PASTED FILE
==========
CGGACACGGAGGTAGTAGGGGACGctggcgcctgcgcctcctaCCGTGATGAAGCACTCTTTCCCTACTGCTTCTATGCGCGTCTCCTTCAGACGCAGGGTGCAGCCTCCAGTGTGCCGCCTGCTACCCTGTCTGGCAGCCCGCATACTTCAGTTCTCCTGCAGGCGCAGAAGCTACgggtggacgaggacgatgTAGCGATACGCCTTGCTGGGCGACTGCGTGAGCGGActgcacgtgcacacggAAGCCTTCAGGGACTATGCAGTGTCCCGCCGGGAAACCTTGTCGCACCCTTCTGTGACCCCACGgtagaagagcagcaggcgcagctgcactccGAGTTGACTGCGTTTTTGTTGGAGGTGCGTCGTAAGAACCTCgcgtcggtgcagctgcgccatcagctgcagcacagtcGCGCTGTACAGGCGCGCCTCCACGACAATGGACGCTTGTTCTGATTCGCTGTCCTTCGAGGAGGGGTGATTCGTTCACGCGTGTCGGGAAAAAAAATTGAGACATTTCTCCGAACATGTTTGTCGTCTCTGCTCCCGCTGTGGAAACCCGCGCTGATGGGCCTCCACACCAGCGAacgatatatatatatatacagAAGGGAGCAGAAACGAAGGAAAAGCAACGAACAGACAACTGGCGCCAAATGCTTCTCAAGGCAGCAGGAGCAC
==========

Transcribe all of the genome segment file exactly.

CGGACACGGAGGTAGTAGGGGACGctggcgcctgcgcctcctaCCGTGATGAAGCACTCTTTCCCTACTGCTTCTATGCGCGTCTCCTTCAGACGCAGGGTGCAGCCTCCAGTGTGCCGCCTGCTACCCTGTCTGGCAGCCCGCATACTTCAGTTCTCCTGCAGGCGCAGAAGCTACgggtggacgaggacgatgTAGCGATACGCCTTGCTGGGCGACTGCGTGAGCGGActgcacgtgcacacggAAGCCTTCAGGGACTATGCAGTGTCCCGCCGGGAAACCTTGTCGCACCCTTCTGTGACCCCACGgtagaagagcagcaggcgcagctgcactccGAGTTGACTGCGTTTTTGTTGGAGGTGCGTCGTAAGAACCTCgcgtcggtgcagctgcgccatcagctgcagcacagtcGCGCTGTACAGGCGCGCCTCCACGACAATGGACGCTTGTTCTGATTCGCTGTCCTTCGAGGAGGGGTGATTCGTTCACGCGTGTCGGGAAAAAAAATTGAGACATTTCTCCGAACATGTTTGTCGTCTCTGCTCCCGCTGTGGAAACCCGCGCTGATGGGCCTCCACACCAGCGAacgatatatatatatatacagAAGGGAGCAGAAACGAAGGAAAAGCAACGAACAGACAACTGGCGCCAAATGCTTCTCAAGGCAGCAGGAGCAC